One of the most soulfully and amazing voices in contemporary R&B, BJ the Chicago Kid, is easily one of the most soul-bearing artists in not only R&B/Soul, but all of music. Consistently bringing some of the most enduring soul-drenched great love ballads to some of the most feel-good jams. The Grammy-nominated singer and songwriter has a soulful and powerful voice that appeals to both old and young listeners. Which he showed on his Grammy-nominated Motown Records debut, In My Mind. Three years later he shows so yet again on his very soulfully amazing followup album, 1123.
The very soulfully funky instrumentalized backdrops of the Danja and M-Millz-produced intro, Feel the Vibe. Which features Anderson .Paak, providing the perfect vibe to set off the soulfully great and amazing vibe of the whole album. That perfectly segues into the bubbly and sexed-up, as well as playfully fun, Champagne. A very standout record not cause of its songwriting depth, but because it gets straight to the point and so many people can relate to it. A more standout record that’s easily one of the best of the whole album is the snapping/slinky Karriem Riggins-produced, Get Away. A very Midwest harmony slow jam that features Buddy, J.I.D and Kent Jamz. That has plenty of Hip-Hop cues in it with BJ rapping on the first verse and Kent, who sings the sexy and soulful chorus, even briefly rapping on the fourth verse. All four really bringing their A-game over the slinky smooth beat, as they sing and rap so beautifully about love. The very classic and adult contemporary harmonies from BJ towards the end of the record making it even greater.
Going into the next portion of the album, BJ the Chicago Kid goes into more passionately and soulful old-school sounds. Starting with the very passionate lover’s anthem, Time Today. A very retro-soul Andre Harris and Jarius “J-Mo” Mozee-produced backdrop that has that soulfully classic old-school feel we all grew up and loved so much. Heck, that a lot of us still love. Perfect for BJ’s very passionate lyrics about having enough time for love. That perfectly segues into the Cool & Dre-produced, Can’t Wait. A very thrilling nearly five minutes ride about a love he can barely wait for. Meanwhile the Rick Ross featured, Playa’s Ball, brings that old-school nostalgic sound so many of us grew up loving. The very coastal grooving piano-laden old-school sounds of the Cool & Dre, and 808-Ray co-produced track providing the perfect backdrop for one of BJ’s best vocal performances so far of his career. Where he’s able to really showoff the very colorful nature and ripeness of his vocal pipes. Ross the perfect guest feature that adds the just right touch, as he really excels on more luxuriously, chill and slow jams like this. The marvelous piano sounds on this and especially on the outro really take the record to another level too.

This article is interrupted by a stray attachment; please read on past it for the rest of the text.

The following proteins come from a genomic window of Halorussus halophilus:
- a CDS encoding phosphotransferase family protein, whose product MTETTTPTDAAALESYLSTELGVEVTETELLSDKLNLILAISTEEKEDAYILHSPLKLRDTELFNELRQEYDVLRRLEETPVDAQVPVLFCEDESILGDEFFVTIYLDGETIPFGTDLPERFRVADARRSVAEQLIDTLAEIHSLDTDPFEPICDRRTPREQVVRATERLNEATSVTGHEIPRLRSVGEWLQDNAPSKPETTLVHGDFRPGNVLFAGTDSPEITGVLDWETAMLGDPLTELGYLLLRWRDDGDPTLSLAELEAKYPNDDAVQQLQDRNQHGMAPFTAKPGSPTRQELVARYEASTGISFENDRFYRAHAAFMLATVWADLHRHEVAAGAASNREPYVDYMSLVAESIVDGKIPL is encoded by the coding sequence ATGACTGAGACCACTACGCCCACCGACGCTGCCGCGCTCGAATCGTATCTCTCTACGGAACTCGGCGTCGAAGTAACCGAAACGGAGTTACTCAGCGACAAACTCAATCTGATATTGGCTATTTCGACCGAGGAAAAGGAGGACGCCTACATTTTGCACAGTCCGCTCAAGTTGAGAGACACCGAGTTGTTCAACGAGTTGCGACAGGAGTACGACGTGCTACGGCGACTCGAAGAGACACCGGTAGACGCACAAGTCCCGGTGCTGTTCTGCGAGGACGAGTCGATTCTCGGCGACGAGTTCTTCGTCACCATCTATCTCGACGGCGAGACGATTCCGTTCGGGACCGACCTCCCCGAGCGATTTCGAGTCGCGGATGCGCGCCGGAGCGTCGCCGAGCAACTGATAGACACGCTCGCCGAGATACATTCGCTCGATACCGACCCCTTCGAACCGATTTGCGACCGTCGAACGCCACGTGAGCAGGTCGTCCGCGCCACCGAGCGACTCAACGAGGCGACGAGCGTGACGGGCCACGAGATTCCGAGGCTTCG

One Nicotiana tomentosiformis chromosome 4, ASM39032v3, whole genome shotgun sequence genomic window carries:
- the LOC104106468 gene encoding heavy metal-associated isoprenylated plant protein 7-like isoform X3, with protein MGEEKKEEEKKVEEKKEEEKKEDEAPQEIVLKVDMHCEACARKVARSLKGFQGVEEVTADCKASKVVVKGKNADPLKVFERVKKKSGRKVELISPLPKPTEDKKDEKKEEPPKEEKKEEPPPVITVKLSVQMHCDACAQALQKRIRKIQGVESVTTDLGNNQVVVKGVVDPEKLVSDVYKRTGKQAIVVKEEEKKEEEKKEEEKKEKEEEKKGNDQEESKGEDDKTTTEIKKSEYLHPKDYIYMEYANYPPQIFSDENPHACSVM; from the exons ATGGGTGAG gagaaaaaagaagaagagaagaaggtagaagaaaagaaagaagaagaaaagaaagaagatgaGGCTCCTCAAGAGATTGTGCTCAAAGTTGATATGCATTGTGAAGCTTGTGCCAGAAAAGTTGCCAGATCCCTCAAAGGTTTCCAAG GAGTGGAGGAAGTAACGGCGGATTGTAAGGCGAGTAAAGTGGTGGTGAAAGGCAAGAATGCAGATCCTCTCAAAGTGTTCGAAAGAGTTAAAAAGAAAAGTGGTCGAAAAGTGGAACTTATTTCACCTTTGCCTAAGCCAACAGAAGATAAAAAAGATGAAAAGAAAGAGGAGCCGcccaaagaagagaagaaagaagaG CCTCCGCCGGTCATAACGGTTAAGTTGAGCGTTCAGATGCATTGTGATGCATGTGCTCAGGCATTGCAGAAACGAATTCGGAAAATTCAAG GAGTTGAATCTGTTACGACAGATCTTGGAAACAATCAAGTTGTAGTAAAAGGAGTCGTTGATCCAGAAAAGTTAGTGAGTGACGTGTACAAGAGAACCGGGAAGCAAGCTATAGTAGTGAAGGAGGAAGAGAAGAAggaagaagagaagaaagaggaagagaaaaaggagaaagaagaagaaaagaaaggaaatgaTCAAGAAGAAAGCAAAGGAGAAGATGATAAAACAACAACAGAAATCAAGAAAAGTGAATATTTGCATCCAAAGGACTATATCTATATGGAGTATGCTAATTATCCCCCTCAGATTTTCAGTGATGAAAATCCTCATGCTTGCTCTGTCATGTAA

BJ the Chicago Kid really shows off some of his best work of the whole album on the next three track sequence though. Really playing to his strengths of slow-bumping retro-modern grooves that are perfect for live instrumentation band backing. The very soulful, Too Good, finds BJ over the tense organ and guitar backdrop, as well as dusty old-school groove lamenting about a relationship. The very expressive nuances and riffs really letting the Chicago Kid, express himself so naturally here. That then perfectly segues into BJ’s very beautiful and amazing cover of Ella Mai’s, Close. That he gives a 90’s adult contemporary/grown-folks sound that honestly makes it sound a lot better than the original and one of the best covers you will probably hear of all-time. Arguably perhaps the best record on the album and one of the best of his whole career is the very next track, Rather Be with You. A very groovy big and sappy Calvin Frazier-produced ballad that finds BJ wallowing in artificial drama he tries to pointally resist. The vocal great harmonies, harmonic progression, along with the pre-chorus and chorus sections providing one of the most well-rounded and thoughtfully original records so far of his career.
On the final two records of the album BJ shows his great versatility. Going with the more Hip-Hop influenced sounds of a lot of today’s R&B on the haters anthem, Worryin’ Bout Me. That finds BJ singing the very catchy hook about how he ain’t, “Worryin’ bout” others who, “ain’t” going to help make, “no money.” With his Motown labelmate Offset, who’s a surprise feature, providing an unexpectedly dope and very fire collaboration that most, myself included, wouldn’t really expect from the two. The more pop-infused yet still thoughtful and inspirational R&B on the Afrojack-produced and featured closer, Reach, providing something different that still works. That makes it sound like a breath of fresh air with how it’s able to highlight BJ’s very gospel and inspirational soulful like lyrics and vocals. For one of the best and most inspirational cuts you will ever find to close out an album so perfectly.
Overall, BJ the Chicago Kid, is not one of the more flashier artists there is. Though he maybe flashy every once in a while on tracks like his single, Worryin’ Bout Me, he’s an artist that let’s his soulfully consistent and amazing work, vocals and lyrics do the talking. Like many of the R&B/Soul greats of yesteryear that were also signed to the historic Motown label, such as Marvin Gaye, Stevie Wonder and Smokey Robinson, BJ is a more humble soul and artist. Which is why even despite his Grammy nominations and very critically-acclaim of his Motown debut, In My Mind, he’s still one of the more painfully underrated and underappreciated artists in all of music. His new album, 1123, proving it so yet again. As though not better than his last album, it’s still a very remarkable album. That though falling just short of being a classic album, is still one of the best albums to drop here in 2019, regardless of genre. Which should garner him even more Grammy nominations yet again too.